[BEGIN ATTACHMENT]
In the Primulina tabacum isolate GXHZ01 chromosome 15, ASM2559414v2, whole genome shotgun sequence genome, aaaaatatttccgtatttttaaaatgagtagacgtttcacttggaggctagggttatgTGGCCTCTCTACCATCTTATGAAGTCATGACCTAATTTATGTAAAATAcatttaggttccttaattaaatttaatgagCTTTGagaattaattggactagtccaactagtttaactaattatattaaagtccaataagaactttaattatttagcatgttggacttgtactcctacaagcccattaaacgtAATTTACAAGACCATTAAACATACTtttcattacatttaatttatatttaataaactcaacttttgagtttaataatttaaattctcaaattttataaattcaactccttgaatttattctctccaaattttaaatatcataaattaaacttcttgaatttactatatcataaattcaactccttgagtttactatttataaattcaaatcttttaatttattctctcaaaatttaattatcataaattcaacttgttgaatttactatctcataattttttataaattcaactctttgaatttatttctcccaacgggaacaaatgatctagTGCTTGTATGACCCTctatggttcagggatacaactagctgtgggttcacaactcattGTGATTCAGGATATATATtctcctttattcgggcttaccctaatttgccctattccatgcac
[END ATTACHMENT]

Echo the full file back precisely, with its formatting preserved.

In the Primulina tabacum isolate GXHZ01 chromosome 15, ASM2559414v2, whole genome shotgun sequence genome, aaaaatatttccgtatttttaaaatgagtagacgtttcacttggaggctagggttatgTGGCCTCTCTACCATCTTATGAAGTCATGACCTAATTTATGTAAAATAcatttaggttccttaattaaatttaatgagCTTTGagaattaattggactagtccaactagtttaactaattatattaaagtccaataagaactttaattatttagcatgttggacttgtactcctacaagcccattaaacgtAATTTACAAGACCATTAAACATACTtttcattacatttaatttatatttaataaactcaacttttgagtttaataatttaaattctcaaattttataaattcaactccttgaatttattctctccaaattttaaatatcataaattaaacttcttgaatttactatatcataaattcaactccttgagtttactatttataaattcaaatcttttaatttattctctcaaaatttaattatcataaattcaacttgttgaatttactatctcataattttttataaattcaactctttgaatttatttctcccaacgggaacaaatgatctagTGCTTGTATGACCCTctatggttcagggatacaactagctgtgggttcacaactcattGTGATTCAGGATATATATtctcctttattcgggcttaccctaatttgccctattccatgcac